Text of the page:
The Damien Hirst diary that he didn't want turned into art

Lost journal found by artist's ex-flatmate pulled at last minute from London show

Adam Sherwin
Monday 18 October 2010 11:40

He shot to fame by taking unusual objects – notably dead animals such as horses and cows – encasing them in glass and displaying them in galleries as art. But when Damien Hirst discovered that his own diary, containing intimate declarations of love, was going to appear as an exhibit at an east London art show, he had no hesitation in contacting the police.

The artist, who has built a £230m fortune from works including his famous shark pickled in formaldehyde, was furious to learn that one of his former flatmates had found his personal diary, which he had misplaced almost 20 years ago and long since forgotten.

The entries include amorous remarks directed at Maia Norman, a glamorous Californian fashion designer that Hirst had just fallen for and who would later become his partner. "You are the most beautiful girl in the world," he wrote, "I love you so much."

The diary, along with an early Hirst sketchbook, was found by Dean Whatmuff, an artist contemporary, who used to house-sit for Hirst in the early 1990s. He had been moving house and opening crates when he found that some of the famous artist's belongings had accidentally become mixed up with his own.

Whatmuff planned to exhibit the diary and sketchbook under glass at the Plus Art Show in Bethnal Green at the weekend. The show runs beside the Frieze Art Fair, which attracts the world's wealthiest art buyers to London.

"I lived in Damien's place in Surrey Docks while he was off travelling the world and I used to water his tomatoes," Whatmuff said. "Eventually he left for good. I was unpacking some boxes from nearly 20 years ago and I found that Damien had left some belongings including a diary and a sketchbook. I thought I might as well show it at the Plus Art Show."

He added: "I was Damien's friend and I thought it was an interesting historic artefact. But when Damien found out about the exhibit he was pissed off about it." Whatmuff claimed Hirst had threatened to call the police if the diary was not returned.

With only a few hours to go before the Plus Art Show opened to the public, Hirst dispatched an associate to take back his property. The exhibit was promptly removed from its display and handed over.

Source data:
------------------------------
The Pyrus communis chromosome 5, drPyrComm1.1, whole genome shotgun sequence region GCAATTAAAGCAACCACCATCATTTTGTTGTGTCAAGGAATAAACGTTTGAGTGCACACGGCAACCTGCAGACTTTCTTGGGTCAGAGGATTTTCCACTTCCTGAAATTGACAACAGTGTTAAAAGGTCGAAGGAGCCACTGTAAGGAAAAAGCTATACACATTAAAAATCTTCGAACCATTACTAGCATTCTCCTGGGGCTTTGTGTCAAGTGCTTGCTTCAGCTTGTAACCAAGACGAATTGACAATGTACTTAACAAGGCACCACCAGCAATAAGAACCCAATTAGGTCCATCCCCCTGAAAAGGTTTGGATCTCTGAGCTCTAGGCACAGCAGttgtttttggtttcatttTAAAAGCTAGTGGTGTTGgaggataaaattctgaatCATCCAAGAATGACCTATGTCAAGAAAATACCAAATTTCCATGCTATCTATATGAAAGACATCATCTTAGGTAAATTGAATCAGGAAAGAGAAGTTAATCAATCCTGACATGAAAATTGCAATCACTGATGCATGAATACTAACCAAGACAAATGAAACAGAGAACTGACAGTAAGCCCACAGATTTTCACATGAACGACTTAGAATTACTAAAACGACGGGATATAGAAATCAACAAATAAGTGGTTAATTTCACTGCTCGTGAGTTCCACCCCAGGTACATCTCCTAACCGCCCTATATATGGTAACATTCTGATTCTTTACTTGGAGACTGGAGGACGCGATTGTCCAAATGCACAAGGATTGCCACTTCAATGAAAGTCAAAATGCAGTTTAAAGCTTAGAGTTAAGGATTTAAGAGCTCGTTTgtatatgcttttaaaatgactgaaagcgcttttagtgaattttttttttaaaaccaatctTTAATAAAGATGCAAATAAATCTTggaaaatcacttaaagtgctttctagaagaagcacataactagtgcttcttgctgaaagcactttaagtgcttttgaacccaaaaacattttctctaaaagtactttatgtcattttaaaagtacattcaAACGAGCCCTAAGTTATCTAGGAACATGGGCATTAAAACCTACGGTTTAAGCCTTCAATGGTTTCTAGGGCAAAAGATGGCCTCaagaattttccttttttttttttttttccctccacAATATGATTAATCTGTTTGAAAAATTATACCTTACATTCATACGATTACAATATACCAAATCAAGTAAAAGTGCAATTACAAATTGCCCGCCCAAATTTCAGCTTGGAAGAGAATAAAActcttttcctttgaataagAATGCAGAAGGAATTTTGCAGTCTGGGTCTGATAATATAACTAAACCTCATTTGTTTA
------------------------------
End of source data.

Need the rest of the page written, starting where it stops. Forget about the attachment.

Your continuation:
Jude Tyrell, the director of Hirst's production company, Science, said: "The diary is now back with its rightful owner. Damien was not aware that Dean Whatmuff had this, or a sketch book, and was understandably concerned that they should be returned to him."

Hirst's relationship with Ms Norman, a California "surfer girl" who had once been his assistant, later blossomed. She became his long-term partner and they have three sons together. She now runs the Mother Of Pearl fashion label, and the family share a farmhouse in Devon.

The lost diary includes entries for dinner dates with colleagues including Jay Jopling, Hirst's dealer at the time, and organisational notes for his breakthrough shows in the early 1990s. The sketchbook contains ideas for works in progress at the time. It could easily have been sold for many thousands of pounds if included in the exhibition sale.

The lost diary ends in 1993, at a time when Hirst became notorious for his party lifestyle, prompting serious drug and drink problems. A calmer figure today, he is still able to challenge the art establishment with works such as For the Love of God, his diamond-encrusted platinum skull, which was sold for a reported £50m.

Hirst has also faced controversy over the sources of his own works. In 2000, he agreed to pay an undisclosed sum to head off legal action for breach of copyright by the designer of a toy which bore a resemblance to his bronze sculpture Hymn, which was bought by Charles Saatchi for £1m. He employs a team of assistants to help produce the works sold under his name.

A spokesman for Scotland Yard said police had not been required to intervene to secure the return of Hirst's property. Sources indicated that the artist was happy to let the matter lie and would not take further action against Whatmuff, who once exhibited his work beside Hirst but never enjoyed the same commercial success.

A colleague said: "Damien thought it was bizarre that he might need Scotland Yard to get back diaries that had been lost long ago, but he could not have allowed his personal property to be displayed or perhaps even sold."

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